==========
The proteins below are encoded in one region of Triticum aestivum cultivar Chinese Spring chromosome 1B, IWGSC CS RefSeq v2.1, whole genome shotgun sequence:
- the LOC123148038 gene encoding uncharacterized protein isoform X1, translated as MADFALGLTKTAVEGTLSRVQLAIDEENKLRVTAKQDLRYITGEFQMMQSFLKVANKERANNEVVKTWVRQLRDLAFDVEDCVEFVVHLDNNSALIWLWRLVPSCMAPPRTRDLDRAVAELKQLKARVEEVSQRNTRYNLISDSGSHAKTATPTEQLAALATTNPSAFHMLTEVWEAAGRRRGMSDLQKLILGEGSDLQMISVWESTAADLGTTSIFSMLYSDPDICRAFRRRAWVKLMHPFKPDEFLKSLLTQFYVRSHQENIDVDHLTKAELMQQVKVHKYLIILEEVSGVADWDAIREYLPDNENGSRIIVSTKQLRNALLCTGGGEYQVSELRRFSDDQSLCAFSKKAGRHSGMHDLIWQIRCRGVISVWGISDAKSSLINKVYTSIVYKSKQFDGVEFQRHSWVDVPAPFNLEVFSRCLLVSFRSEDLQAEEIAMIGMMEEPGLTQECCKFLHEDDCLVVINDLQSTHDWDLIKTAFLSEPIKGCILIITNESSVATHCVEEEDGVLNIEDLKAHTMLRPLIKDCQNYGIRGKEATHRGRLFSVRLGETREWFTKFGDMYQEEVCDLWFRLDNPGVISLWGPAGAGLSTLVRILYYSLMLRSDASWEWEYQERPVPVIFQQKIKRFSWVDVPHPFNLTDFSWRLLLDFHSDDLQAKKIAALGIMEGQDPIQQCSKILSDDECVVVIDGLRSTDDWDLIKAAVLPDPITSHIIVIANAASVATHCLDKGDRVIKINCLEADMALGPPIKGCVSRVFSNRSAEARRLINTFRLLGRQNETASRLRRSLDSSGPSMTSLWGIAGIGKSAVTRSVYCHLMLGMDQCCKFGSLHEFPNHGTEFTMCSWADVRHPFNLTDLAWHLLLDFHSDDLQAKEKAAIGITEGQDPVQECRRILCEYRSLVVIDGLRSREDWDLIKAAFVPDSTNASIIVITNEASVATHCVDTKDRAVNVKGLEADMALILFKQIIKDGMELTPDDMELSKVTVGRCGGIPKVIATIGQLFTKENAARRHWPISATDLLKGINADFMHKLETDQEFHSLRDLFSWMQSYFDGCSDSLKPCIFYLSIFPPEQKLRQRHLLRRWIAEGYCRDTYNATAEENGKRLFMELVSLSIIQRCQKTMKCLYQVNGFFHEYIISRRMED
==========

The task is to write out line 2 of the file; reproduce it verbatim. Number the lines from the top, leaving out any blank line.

- the LOC123148038 gene encoding uncharacterized protein isoform X1, translated as MADFALGLTKTAVEGTLSRVQLAIDEENKLRVTAKQDLRYITGEFQMMQSFLKVANKERANNEVVKTWVRQLRDLAFDVEDCVEFVVHLDNNSALIWLWRLVPSCMAPPRTRDLDRAVAELKQLKARVEEVSQRNTRYNLISDSGSHAKTATPTEQLAALATTNPSAFHMLTEVWEAAGRRRGMSDLQKLILGEGSDLQMISVWESTAADLGTTSIFSMLYSDPDICRAFRRRAWVKLMHPFKPDEFLKSLLTQFYVRSHQENIDVDHLTKAELMQQVKVHKYLIILEEVSGVADWDAIREYLPDNENGSRIIVSTKQLRNALLCTGGGEYQVSELRRFSDDQSLCAFSKKAGRHSGMHDLIWQIRCRGVISVWGISDAKSSLINKVYTSIVYKSKQFDGVEFQRHSWVDVPAPFNLEVFSRCLLVSFRSEDLQAEEIAMIGMMEEPGLTQECCKFLHEDDCLVVINDLQSTHDWDLIKTAFLSEPIKGCILIITNESSVATHCVEEEDGVLNIEDLKAHTMLRPLIKDCQNYGIRGKEATHRGRLFSVRLGETREWFTKFGDMYQEEVCDLWFRLDNPGVISLWGPAGAGLSTLVRILYYSLMLRSDASWEWEYQERPVPVIFQQKIKRFSWVDVPHPFNLTDFSWRLLLDFHSDDLQAKKIAALGIMEGQDPIQQCSKILSDDECVVVIDGLRSTDDWDLIKAAVLPDPITSHIIVIANAASVATHCLDKGDRVIKINCLEADMALGPPIKGCVSRVFSNRSAEARRLINTFRLLGRQNETASRLRRSLDSSGPSMTSLWGIAGIGKSAVTRSVYCHLMLGMDQCCKFGSLHEFPNHGTEFTMCSWADVRHPFNLTDLAWHLLLDFHSDDLQAKEKAAIGITEGQDPVQECRRILCEYRSLVVIDGLRSREDWDLIKAAFVPDSTNASIIVITNEASVATHCVDTKDRAVNVKGLEADMALILFKQIIKDGMELTPDDMELSKVTVGRCGGIPKVIATIGQLFTKENAARRHWPISATDLLKGINADFMHKLETDQEFHSLRDLFSWMQSYFDGCSDSLKPCIFYLSIFPPEQKLRQRHLLRRWIAEGYCRDTYNATAEENGKRLFMELVSLSIIQRCQKTMKCLYQVNGFFHEYIISRRMED